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Update on GM Food Regulation

New Delhi - : Section 22 of the Food Safety and Standards Act, 2006 provides inter-alia, that no person shall manufacture, distribute, sell or import any genetically modified article of food except as otherwise provided under the Act and regulations made there under.

FSSAI has, accordingly, initiated the work on framing regulations on GM Food. The intended regulations would essentially lay down procedures for safety assessment and approval of foods including imported foods, derived from genetic modification processes based on the internationally well established and accepted scientific principles, procedures and best practices before being approved for food purposes. These draft regulations will, after formal approval of FSSAIā€™s Scientific Panel, Scientific Committee and the Authority, be notified in the Gazette to elicit comments of various stakeholders which will be duly considered after which the regulations will be finalized with the approval of the Government.

Needless to state, while assessment prior to the approval of such foods by FSSAI would be in respect of the food safety, aspects related to their environmental impacts would be duly assessed by the GEAC prior to their approval as food by the FSSAI.

Further, without prejudice to the requirement of prior approval of GM foods manufactured, sold or imported into the country as envisaged in the above-mentioned regulations in accordance with the Section 22 of the FSS Act, 2006; the FSSAI has also framed draft Food Safety and Standards (Labelling and Display) Regulations that also specify threshold levels for labelling requirements of GM foods. These proposed regulations will further bind food businesses to provide appropriate information to the consumers so as to enable them to exercise their informed choice in respect of purchase of foods, including GM foods, should any such foods be approved for manufacture or import in India. These draft regulations will also be notified in the gazette for public comments which will be duly considered before the regulations are finalized.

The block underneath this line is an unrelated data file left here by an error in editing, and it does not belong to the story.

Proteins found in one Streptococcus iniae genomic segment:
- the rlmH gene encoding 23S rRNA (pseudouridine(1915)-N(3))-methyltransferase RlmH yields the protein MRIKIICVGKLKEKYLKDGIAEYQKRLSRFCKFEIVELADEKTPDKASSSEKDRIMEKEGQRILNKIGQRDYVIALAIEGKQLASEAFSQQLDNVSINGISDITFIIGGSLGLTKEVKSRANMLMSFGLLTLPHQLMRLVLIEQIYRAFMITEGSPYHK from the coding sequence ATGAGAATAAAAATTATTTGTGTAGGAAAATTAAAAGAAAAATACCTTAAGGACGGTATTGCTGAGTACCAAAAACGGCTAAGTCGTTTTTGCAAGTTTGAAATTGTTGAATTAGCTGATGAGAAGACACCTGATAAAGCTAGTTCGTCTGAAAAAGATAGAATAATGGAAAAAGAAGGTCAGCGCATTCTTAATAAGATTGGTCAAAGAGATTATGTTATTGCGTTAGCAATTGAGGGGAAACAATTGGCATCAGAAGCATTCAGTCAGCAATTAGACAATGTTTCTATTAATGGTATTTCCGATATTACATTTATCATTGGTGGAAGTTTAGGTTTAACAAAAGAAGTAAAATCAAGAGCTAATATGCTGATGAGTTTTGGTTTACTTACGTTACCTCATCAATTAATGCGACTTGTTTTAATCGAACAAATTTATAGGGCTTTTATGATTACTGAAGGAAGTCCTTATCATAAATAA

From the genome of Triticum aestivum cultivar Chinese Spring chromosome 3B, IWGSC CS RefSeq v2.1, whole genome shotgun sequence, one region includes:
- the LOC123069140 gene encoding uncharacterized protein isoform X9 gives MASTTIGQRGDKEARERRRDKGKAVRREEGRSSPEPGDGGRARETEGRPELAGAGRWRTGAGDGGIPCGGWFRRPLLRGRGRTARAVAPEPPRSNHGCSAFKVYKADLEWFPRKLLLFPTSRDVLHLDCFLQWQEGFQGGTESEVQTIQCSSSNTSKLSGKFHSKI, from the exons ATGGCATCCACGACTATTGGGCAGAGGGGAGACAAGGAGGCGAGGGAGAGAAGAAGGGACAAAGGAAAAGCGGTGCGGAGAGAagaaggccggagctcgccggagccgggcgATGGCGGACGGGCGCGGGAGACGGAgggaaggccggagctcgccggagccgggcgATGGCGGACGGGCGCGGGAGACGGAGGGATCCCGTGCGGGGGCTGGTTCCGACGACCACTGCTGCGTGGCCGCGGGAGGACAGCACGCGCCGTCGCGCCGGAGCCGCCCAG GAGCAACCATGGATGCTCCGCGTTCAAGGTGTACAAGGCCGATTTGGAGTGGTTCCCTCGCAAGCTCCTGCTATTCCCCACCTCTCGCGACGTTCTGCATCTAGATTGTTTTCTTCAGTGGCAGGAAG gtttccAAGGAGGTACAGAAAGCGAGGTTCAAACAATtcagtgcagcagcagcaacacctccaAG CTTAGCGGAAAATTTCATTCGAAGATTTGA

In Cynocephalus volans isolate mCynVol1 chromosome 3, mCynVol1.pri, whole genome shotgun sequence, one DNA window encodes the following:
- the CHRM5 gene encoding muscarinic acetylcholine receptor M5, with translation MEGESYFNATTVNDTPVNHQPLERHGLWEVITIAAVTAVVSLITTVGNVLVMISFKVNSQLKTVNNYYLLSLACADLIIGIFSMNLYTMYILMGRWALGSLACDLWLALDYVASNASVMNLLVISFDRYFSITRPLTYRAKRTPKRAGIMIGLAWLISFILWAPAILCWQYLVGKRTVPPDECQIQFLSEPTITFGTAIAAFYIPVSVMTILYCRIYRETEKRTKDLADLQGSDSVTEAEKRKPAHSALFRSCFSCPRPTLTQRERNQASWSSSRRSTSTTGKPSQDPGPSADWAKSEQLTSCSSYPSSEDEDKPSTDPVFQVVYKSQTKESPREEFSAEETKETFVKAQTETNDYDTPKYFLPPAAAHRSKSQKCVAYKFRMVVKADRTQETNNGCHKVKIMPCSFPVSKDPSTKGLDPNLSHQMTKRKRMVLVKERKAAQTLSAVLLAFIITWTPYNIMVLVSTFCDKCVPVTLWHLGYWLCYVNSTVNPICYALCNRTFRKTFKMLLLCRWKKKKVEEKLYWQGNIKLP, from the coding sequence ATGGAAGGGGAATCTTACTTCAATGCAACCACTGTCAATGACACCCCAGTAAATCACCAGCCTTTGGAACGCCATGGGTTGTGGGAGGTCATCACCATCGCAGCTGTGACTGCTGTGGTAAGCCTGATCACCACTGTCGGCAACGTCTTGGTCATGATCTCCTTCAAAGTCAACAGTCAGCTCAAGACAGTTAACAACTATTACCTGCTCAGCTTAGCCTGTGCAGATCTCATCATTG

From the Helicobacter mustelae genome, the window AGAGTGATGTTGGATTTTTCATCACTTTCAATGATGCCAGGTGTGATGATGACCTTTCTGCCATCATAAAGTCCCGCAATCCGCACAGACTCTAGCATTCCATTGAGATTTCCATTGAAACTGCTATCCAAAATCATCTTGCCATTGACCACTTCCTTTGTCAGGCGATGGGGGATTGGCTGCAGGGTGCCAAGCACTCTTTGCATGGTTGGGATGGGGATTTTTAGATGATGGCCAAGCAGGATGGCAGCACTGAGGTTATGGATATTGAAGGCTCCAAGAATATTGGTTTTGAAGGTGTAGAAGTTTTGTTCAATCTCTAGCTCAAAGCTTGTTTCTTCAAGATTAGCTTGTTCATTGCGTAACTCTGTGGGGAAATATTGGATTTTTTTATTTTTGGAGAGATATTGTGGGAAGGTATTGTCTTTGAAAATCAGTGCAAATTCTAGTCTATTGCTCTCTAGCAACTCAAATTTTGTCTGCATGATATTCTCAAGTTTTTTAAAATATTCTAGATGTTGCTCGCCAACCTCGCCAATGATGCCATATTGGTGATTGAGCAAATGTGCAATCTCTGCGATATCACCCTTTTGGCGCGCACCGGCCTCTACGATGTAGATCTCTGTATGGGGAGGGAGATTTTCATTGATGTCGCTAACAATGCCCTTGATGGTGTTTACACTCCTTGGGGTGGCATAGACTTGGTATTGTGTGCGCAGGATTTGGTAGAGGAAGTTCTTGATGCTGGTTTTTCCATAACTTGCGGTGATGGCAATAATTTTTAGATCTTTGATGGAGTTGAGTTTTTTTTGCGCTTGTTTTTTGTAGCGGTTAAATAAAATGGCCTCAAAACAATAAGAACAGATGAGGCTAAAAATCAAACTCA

It may be further explained that the threshold level for labelling of GM foods refers to the maximum permissible level (in percent) of unintentional and technically unavoidable GMO content in food that does not call for labelling. A large number of countries including Japan, Canada, Thailand and Indonesia prescribe a threshold value of 5% by weight. EU prescribes threshold of 0.9 %. However, it may be pointed out that the cost of demonstrating/verifying compliance to the specified threshold increases as the threshold level decreases. It may also be kept in mind that irrespective of the threshold level, the safety of all GM products need to be well established and proven to be as safe as non- GM products. The proposed labelling of GM food in India falls within the range of internationally followed threshold level and seems to be practical and cost effective.


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